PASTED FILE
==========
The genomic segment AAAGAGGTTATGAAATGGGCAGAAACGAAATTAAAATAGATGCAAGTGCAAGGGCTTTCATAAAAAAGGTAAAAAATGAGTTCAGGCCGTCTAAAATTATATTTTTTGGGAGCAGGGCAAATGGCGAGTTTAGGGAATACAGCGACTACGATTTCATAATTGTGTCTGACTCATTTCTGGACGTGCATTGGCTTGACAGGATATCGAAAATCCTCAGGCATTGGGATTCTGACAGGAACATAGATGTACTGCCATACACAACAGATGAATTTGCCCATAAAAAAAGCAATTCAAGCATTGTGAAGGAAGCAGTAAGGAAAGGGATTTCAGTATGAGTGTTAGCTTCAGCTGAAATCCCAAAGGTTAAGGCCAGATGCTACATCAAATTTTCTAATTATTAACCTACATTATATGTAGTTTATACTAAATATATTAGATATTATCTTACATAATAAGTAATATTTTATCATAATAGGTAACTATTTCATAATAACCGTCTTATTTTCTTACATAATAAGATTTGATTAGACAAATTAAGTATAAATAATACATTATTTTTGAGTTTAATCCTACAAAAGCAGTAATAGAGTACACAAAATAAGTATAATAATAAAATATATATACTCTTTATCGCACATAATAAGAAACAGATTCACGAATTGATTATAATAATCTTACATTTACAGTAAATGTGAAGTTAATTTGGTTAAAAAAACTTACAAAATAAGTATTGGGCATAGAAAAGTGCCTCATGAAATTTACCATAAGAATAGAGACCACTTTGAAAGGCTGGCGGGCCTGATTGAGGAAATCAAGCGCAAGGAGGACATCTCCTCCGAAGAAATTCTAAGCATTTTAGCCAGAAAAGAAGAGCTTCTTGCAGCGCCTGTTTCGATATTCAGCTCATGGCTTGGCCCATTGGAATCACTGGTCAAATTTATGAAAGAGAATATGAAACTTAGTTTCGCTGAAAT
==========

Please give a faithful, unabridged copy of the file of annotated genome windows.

The genomic segment AAAGAGGTTATGAAATGGGCAGAAACGAAATTAAAATAGATGCAAGTGCAAGGGCTTTCATAAAAAAGGTAAAAAATGAGTTCAGGCCGTCTAAAATTATATTTTTTGGGAGCAGGGCAAATGGCGAGTTTAGGGAATACAGCGACTACGATTTCATAATTGTGTCTGACTCATTTCTGGACGTGCATTGGCTTGACAGGATATCGAAAATCCTCAGGCATTGGGATTCTGACAGGAACATAGATGTACTGCCATACACAACAGATGAATTTGCCCATAAAAAAAGCAATTCAAGCATTGTGAAGGAAGCAGTAAGGAAAGGGATTTCAGTATGAGTGTTAGCTTCAGCTGAAATCCCAAAGGTTAAGGCCAGATGCTACATCAAATTTTCTAATTATTAACCTACATTATATGTAGTTTATACTAAATATATTAGATATTATCTTACATAATAAGTAATATTTTATCATAATAGGTAACTATTTCATAATAACCGTCTTATTTTCTTACATAATAAGATTTGATTAGACAAATTAAGTATAAATAATACATTATTTTTGAGTTTAATCCTACAAAAGCAGTAATAGAGTACACAAAATAAGTATAATAATAAAATATATATACTCTTTATCGCACATAATAAGAAACAGATTCACGAATTGATTATAATAATCTTACATTTACAGTAAATGTGAAGTTAATTTGGTTAAAAAAACTTACAAAATAAGTATTGGGCATAGAAAAGTGCCTCATGAAATTTACCATAAGAATAGAGACCACTTTGAAAGGCTGGCGGGCCTGATTGAGGAAATCAAGCGCAAGGAGGACATCTCCTCCGAAGAAATTCTAAGCATTTTAGCCAGAAAAGAAGAGCTTCTTGCAGCGCCTGTTTCGATATTCAGCTCATGGCTTGGCCCATTGGAATCACTGGTCAAATTTATGAAAGAGAATATGAAACTTAGTTTCGCTGAAAT